Atlas Magazine May 2024

Atlas Magazine N°211, May 2024

The 2023 results published these days by insurers, like those for 2022, show satisfactory results, in keeping with the industry's expectations. The only remaining concerns are climate change, cyber and social-political risks – in other words, nothing that could, in the near future, shake the entire market as Covid-19 did in the past.
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This is a far cry from the Covid years, when the entire economy, not just the insurance sector, almost sank into a black hole, wiped out forever by a virus.

Unprecedented in its abruptness, scale and consequences, the pandemic has triggered major upheavals, impacting insurers' financial health and stability.

On the technical front, the upsurge in the number of claims forced insurers to set aside substantial claims reserves, reducing their underwriting results and their ability to generate profits. Another concern is that falling interest rates and volatile financial markets have resulted in a decline in investment income, threatening the solvency of companies and their balance sheets.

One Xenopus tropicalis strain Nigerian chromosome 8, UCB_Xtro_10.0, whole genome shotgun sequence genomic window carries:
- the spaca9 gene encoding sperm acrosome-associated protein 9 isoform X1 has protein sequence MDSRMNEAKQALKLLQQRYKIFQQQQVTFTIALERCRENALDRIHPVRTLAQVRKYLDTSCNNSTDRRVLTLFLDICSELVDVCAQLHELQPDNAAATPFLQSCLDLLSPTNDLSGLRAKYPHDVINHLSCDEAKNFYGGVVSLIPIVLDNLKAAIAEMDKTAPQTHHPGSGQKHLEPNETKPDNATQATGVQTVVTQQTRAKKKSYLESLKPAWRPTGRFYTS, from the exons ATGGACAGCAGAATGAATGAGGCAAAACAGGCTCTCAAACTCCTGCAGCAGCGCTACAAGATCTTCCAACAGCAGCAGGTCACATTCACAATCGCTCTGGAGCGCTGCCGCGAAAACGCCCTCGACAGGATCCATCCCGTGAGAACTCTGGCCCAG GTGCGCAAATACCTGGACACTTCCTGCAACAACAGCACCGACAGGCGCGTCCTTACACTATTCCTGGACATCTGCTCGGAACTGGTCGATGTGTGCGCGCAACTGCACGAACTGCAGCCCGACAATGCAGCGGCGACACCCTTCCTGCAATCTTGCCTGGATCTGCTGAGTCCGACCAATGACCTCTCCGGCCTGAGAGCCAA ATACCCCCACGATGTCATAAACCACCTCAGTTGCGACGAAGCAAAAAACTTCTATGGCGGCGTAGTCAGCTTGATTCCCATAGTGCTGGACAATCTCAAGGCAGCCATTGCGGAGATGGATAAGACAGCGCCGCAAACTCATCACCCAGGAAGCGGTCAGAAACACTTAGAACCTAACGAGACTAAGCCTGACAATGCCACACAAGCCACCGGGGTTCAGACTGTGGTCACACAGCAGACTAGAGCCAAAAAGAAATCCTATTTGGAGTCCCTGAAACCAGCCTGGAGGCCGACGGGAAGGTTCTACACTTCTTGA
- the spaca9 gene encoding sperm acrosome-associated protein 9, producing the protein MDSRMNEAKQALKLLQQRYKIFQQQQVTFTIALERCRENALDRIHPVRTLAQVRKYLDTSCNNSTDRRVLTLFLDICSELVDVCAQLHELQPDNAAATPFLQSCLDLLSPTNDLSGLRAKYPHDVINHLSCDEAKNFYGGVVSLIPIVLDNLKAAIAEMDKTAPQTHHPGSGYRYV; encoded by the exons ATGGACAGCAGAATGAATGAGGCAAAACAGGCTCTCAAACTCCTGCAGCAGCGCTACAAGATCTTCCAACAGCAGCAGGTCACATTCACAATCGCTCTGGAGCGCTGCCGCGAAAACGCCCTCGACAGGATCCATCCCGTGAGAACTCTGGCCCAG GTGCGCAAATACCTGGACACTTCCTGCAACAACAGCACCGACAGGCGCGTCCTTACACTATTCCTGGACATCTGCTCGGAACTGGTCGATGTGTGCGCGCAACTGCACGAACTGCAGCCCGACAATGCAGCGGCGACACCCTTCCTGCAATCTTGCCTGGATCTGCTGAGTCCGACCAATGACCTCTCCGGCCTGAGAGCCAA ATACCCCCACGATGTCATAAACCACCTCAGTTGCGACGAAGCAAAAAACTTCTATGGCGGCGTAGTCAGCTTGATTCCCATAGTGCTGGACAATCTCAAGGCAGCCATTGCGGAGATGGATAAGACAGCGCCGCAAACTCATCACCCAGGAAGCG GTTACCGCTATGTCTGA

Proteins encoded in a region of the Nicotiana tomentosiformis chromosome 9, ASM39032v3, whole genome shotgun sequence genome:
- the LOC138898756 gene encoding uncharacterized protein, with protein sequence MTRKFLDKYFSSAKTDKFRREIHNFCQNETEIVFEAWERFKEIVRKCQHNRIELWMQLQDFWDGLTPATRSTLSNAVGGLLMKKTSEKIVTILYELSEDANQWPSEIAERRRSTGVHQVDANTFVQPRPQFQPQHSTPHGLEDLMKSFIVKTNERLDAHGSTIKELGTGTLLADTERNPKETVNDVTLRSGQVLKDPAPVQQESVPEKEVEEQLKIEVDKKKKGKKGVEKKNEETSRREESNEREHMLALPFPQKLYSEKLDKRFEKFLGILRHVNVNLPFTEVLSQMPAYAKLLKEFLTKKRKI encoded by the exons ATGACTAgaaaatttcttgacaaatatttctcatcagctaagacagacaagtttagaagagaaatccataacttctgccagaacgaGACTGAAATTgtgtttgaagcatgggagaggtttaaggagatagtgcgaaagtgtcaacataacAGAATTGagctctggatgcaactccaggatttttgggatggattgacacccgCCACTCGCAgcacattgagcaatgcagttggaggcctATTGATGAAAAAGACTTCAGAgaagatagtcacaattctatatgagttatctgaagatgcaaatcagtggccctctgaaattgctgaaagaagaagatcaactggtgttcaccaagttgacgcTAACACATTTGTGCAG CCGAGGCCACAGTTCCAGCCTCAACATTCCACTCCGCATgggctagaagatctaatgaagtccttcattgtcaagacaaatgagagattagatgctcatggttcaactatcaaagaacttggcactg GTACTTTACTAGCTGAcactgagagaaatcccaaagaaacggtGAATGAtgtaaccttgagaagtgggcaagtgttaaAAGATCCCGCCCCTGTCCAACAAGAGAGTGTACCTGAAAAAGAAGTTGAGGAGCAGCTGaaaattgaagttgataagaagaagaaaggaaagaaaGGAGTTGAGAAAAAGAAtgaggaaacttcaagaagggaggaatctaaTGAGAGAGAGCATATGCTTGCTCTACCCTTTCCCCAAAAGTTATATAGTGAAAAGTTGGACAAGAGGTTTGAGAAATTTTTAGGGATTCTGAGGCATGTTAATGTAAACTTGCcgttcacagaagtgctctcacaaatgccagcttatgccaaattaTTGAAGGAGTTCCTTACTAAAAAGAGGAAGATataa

To avoid having their ratings downgraded, insurers had to urgently strengthen their capital base and restore their solvency.

Although figures vary from company to company, depending on a number of factors, all insurers have suffered in one way or another from Covid-19. Lloyd's of London, for example, reported losses of 8.59 billion USD in 2020, the year most affected by the pandemic.

Swiss Re, for its part, posted a loss of 878 million USD, following a Covid-19 bill of 3.9 billion USD.

Finally, still for 2020, the pandemic set Munich Re back 4.1 billion USD.

Atlas Magazine N°211, May 2023

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